There's a reason Brandon Rogers takes a bus and a bike to get to his destination everyday:
"I have responsibility now. People can rely on me," says Rogers.
Rogers' case of autism makes interaction a challenge.
Until Rising Tide Car Wash in Parkland, Florida opened in April, he was in the 81 percent of adults without a job, according to the LA-based Center for Autism and Related Disorders.
After two years of unemployment, he is now greeting customers.
"I feel better about myself. More confident. I can speak to people more easily, " says Rogers.
At Rising Tide, 37 of the 45 workers are adults with mostly high-functioning autism.
"We as a society look at autism as a disability that requires sympathy, instead of a diversity that can be valuable in the workplace," said Tom D'Eri, the co-founder of Rising Tide.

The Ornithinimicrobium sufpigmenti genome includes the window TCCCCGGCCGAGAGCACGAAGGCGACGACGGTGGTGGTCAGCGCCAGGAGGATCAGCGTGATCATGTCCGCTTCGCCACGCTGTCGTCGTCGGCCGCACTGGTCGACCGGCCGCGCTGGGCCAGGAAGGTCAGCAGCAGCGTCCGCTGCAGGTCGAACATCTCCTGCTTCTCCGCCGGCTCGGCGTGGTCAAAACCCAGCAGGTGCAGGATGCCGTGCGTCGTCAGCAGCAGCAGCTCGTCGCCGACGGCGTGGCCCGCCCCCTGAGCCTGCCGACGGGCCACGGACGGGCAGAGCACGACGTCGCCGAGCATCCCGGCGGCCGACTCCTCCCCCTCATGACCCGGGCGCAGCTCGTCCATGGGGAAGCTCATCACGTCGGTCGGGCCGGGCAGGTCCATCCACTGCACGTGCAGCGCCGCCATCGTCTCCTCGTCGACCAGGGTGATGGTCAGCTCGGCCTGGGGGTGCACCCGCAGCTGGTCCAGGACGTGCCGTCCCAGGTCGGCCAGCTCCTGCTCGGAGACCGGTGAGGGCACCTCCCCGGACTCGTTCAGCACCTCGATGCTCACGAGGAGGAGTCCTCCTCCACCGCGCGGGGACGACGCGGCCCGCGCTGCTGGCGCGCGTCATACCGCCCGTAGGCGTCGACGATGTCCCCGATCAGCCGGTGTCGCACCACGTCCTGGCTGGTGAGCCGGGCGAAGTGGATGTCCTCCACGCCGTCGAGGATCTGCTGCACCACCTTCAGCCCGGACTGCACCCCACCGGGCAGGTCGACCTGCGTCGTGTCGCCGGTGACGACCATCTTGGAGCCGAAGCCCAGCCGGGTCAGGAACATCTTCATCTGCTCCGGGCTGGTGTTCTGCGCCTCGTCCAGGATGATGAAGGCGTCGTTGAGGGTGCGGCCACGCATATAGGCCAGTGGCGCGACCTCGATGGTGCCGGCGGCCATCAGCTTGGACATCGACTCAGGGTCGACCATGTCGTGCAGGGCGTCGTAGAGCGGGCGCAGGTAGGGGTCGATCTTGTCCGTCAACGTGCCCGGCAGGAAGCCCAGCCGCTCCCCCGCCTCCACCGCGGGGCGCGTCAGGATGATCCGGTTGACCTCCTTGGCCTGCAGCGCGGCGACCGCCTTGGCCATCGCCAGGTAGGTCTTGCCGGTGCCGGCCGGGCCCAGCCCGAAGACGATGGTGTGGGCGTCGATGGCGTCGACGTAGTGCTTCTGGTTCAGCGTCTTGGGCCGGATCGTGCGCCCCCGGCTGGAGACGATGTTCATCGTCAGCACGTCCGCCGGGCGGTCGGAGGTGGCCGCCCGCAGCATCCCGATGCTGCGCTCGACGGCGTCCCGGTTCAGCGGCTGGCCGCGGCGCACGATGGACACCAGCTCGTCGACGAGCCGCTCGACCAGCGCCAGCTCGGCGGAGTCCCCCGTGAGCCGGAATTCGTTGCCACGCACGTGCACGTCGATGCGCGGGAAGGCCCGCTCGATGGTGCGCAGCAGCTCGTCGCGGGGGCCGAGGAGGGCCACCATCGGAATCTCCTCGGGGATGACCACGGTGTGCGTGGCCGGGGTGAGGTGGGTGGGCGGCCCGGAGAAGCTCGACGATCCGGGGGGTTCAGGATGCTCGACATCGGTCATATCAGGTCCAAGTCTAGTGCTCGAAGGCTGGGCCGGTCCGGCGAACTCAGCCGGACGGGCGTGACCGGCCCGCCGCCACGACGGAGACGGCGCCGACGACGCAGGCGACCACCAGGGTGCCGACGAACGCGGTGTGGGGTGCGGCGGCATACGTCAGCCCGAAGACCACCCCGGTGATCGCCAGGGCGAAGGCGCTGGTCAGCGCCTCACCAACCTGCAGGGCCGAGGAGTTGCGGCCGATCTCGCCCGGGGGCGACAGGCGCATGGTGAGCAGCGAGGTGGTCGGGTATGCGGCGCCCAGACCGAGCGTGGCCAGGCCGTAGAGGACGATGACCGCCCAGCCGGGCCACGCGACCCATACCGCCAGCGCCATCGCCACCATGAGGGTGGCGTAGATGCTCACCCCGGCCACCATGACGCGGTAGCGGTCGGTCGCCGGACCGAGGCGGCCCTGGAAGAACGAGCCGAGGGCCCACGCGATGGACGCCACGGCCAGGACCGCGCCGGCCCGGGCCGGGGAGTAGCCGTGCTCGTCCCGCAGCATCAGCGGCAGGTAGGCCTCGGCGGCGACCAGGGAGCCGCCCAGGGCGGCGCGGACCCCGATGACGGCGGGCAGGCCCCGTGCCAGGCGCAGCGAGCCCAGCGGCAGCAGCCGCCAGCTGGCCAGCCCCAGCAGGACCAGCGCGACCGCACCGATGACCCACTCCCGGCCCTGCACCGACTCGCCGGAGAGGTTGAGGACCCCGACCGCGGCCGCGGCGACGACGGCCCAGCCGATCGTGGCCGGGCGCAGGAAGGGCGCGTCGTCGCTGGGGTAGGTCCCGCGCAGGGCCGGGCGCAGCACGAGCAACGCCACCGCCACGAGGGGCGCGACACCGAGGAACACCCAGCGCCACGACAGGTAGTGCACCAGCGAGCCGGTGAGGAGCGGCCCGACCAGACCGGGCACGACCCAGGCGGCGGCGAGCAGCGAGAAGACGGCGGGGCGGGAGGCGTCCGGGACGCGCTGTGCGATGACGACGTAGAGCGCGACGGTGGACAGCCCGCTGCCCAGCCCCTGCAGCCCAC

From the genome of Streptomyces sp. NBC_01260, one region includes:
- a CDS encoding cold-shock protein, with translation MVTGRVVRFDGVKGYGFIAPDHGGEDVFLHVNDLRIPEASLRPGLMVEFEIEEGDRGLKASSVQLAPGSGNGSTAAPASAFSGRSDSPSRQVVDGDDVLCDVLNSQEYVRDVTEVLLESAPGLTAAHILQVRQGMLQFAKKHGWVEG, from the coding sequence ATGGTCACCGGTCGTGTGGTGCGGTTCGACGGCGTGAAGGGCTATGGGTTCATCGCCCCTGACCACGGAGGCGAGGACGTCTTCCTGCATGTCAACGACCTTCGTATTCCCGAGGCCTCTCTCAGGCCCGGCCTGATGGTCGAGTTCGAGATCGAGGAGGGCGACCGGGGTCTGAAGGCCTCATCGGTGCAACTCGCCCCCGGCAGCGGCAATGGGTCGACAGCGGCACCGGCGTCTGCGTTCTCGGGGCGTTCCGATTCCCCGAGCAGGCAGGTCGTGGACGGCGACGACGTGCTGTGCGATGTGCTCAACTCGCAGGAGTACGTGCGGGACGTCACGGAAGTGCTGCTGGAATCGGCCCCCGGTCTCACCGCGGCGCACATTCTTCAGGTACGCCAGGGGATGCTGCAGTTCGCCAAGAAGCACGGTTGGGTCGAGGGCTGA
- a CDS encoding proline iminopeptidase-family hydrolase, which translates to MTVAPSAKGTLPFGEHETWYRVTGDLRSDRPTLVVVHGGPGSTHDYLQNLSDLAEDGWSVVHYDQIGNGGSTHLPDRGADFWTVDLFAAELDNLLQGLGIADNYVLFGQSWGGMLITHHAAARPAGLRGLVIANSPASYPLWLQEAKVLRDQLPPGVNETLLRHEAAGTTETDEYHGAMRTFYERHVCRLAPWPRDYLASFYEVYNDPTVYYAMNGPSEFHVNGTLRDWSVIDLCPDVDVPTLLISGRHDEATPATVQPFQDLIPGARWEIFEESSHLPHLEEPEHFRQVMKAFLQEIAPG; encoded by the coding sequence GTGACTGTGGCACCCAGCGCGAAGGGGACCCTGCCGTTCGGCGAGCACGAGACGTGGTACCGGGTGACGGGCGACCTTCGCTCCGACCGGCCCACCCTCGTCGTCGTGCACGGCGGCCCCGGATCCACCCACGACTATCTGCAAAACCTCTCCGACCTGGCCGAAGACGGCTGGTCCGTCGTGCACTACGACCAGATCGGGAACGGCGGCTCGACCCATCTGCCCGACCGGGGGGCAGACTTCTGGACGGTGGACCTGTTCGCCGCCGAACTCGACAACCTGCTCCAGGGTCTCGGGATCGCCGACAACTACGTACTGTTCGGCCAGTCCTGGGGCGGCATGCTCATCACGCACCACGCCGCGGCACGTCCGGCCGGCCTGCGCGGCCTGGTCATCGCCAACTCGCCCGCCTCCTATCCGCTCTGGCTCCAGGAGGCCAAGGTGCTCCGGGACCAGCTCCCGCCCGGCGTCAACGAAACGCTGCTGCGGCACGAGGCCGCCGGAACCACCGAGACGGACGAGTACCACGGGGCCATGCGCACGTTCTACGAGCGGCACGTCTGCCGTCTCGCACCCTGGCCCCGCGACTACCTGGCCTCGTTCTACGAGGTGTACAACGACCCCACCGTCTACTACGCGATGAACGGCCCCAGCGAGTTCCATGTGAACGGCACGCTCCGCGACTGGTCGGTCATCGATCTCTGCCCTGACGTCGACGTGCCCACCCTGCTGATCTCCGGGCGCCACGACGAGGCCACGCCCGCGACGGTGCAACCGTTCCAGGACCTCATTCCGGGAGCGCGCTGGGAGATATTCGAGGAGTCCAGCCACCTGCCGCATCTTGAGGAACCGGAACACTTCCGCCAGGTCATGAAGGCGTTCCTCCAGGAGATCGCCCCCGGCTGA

D'Eri started Rising Tide after he saw his brother, who has autism, struggle to enter the mainstream.
"There have been some great businesses out there that do employ people with autism. But there has yet to be a brand that consumers can recognize that is about autism empowerment. That's what we want to be," said D'Eri.
Rogers says the daily work has behavioral problems largely behind him.
Now college is on his radar.
"I said look, I was doing the wrong things. I see it this way, now I can do it this way, make more friends and be better in school," said D'Eri.
They only opened four months ago, but two of the adults who work here are about ready to be promoted to manager.